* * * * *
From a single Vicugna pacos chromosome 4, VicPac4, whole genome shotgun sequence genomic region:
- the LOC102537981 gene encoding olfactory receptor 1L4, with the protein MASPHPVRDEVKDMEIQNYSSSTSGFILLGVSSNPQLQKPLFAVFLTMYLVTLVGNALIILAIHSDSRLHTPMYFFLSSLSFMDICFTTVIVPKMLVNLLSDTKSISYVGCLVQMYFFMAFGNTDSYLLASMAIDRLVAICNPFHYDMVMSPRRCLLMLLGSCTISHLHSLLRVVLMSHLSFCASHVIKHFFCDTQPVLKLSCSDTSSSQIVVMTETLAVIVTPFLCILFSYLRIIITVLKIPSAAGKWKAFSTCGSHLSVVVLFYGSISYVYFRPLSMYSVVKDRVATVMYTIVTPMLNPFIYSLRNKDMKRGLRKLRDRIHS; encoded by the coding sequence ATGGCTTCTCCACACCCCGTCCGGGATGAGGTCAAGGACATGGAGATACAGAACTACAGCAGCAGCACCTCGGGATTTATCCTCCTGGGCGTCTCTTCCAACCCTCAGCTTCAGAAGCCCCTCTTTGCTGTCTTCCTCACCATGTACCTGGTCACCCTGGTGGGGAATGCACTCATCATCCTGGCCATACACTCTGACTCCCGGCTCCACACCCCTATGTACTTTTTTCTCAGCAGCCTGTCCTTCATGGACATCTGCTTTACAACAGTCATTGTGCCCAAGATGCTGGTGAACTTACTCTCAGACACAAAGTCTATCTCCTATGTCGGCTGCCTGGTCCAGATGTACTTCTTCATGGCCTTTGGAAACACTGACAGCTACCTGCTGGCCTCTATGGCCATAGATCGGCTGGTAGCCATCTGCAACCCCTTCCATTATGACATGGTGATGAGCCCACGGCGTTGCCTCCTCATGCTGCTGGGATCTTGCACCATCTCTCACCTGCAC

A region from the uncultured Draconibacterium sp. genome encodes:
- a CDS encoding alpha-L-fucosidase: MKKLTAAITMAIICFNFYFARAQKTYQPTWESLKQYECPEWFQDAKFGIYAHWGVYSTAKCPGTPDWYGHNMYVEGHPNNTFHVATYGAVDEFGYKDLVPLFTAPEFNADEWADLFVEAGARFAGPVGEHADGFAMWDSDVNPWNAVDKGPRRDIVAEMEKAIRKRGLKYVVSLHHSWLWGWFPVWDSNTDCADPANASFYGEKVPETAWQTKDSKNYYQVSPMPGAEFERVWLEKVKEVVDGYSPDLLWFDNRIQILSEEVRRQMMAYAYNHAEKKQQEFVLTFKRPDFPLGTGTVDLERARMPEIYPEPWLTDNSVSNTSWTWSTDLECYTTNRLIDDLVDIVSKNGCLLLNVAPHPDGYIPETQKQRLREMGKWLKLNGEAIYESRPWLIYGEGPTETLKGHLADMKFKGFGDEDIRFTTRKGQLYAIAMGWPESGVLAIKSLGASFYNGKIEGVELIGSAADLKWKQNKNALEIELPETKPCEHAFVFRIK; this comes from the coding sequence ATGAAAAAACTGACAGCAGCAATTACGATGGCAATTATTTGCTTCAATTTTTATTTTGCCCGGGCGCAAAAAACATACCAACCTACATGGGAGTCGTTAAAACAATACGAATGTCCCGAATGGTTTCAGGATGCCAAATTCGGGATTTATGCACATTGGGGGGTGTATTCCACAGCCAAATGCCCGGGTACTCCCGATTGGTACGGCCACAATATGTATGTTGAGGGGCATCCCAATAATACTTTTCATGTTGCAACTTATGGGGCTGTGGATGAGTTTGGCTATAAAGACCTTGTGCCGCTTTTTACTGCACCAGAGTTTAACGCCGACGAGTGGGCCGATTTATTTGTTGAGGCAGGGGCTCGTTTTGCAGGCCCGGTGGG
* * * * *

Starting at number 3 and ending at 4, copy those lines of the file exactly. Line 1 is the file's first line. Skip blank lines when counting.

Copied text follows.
A region from the uncultured Draconibacterium sp. genome encodes:
- a CDS encoding alpha-L-fucosidase: MKKLTAAITMAIICFNFYFARAQKTYQPTWESLKQYECPEWFQDAKFGIYAHWGVYSTAKCPGTPDWYGHNMYVEGHPNNTFHVATYGAVDEFGYKDLVPLFTAPEFNADEWADLFVEAGARFAGPVGEHADGFAMWDSDVNPWNAVDKGPRRDIVAEMEKAIRKRGLKYVVSLHHSWLWGWFPVWDSNTDCADPANASFYGEKVPETAWQTKDSKNYYQVSPMPGAEFERVWLEKVKEVVDGYSPDLLWFDNRIQILSEEVRRQMMAYAYNHAEKKQQEFVLTFKRPDFPLGTGTVDLERARMPEIYPEPWLTDNSVSNTSWTWSTDLECYTTNRLIDDLVDIVSKNGCLLLNVAPHPDGYIPETQKQRLREMGKWLKLNGEAIYESRPWLIYGEGPTETLKGHLADMKFKGFGDEDIRFTTRKGQLYAIAMGWPESGVLAIKSLGASFYNGKIEGVELIGSAADLKWKQNKNALEIELPETKPCEHAFVFRIK; this comes from the coding sequence ATGAAAAAACTGACAGCAGCAATTACGATGGCAATTATTTGCTTCAATTTTTATTTTGCCCGGGCGCAAAAAACATACCAACCTACATGGGAGTCGTTAAAACAATACGAATGTCCCGAATGGTTTCAGGATGCCAAATTCGGGATTTATGCACATTGGGGGGTGTATTCCACAGCCAAATGCCCGGGTACTCCCGATTGGTACGGCCACAATATGTATGTTGAGGGGCATCCCAATAATACTTTTCATGTTGCAACTTATGGGGCTGTGGATGAGTTTGGCTATAAAGACCTTGTGCCGCTTTTTACTGCACCAGAGTTTAACGCCGACGAGTGGGCCGATTTATTTGTTGAGGCAGGGGCTCGTTTTGCAGGCCCGGTGGG